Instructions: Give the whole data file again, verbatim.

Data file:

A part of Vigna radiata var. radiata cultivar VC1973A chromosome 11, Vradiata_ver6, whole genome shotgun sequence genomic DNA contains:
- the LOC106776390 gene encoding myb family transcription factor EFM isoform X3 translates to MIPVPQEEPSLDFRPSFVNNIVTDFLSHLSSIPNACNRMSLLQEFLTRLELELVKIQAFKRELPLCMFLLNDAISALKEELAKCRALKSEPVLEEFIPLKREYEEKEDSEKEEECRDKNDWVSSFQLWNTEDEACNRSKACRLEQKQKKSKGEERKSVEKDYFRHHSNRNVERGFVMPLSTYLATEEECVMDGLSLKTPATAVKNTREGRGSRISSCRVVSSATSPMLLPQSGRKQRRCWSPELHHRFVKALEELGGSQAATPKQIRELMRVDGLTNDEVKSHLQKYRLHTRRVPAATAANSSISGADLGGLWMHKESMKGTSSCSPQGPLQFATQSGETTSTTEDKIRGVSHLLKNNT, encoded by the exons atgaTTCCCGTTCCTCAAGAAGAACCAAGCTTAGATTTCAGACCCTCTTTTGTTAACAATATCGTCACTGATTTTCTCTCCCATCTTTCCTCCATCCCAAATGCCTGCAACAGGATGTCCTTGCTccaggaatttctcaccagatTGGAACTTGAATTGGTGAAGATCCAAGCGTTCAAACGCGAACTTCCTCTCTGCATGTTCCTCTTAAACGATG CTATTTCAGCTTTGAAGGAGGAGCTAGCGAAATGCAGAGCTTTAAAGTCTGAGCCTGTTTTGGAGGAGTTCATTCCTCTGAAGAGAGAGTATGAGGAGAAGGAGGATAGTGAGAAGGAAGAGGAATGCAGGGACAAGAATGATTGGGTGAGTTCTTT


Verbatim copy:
A part of Vigna radiata var. radiata cultivar VC1973A chromosome 11, Vradiata_ver6, whole genome shotgun sequence genomic DNA contains:
- the LOC106776390 gene encoding myb family transcription factor EFM isoform X3 translates to MIPVPQEEPSLDFRPSFVNNIVTDFLSHLSSIPNACNRMSLLQEFLTRLELELVKIQAFKRELPLCMFLLNDAISALKEELAKCRALKSEPVLEEFIPLKREYEEKEDSEKEEECRDKNDWVSSFQLWNTEDEACNRSKACRLEQKQKKSKGEERKSVEKDYFRHHSNRNVERGFVMPLSTYLATEEECVMDGLSLKTPATAVKNTREGRGSRISSCRVVSSATSPMLLPQSGRKQRRCWSPELHHRFVKALEELGGSQAATPKQIRELMRVDGLTNDEVKSHLQKYRLHTRRVPAATAANSSISGADLGGLWMHKESMKGTSSCSPQGPLQFATQSGETTSTTEDKIRGVSHLLKNNT, encoded by the exons atgaTTCCCGTTCCTCAAGAAGAACCAAGCTTAGATTTCAGACCCTCTTTTGTTAACAATATCGTCACTGATTTTCTCTCCCATCTTTCCTCCATCCCAAATGCCTGCAACAGGATGTCCTTGCTccaggaatttctcaccagatTGGAACTTGAATTGGTGAAGATCCAAGCGTTCAAACGCGAACTTCCTCTCTGCATGTTCCTCTTAAACGATG CTATTTCAGCTTTGAAGGAGGAGCTAGCGAAATGCAGAGCTTTAAAGTCTGAGCCTGTTTTGGAGGAGTTCATTCCTCTGAAGAGAGAGTATGAGGAGAAGGAGGATAGTGAGAAGGAAGAGGAATGCAGGGACAAGAATGATTGGGTGAGTTCTTT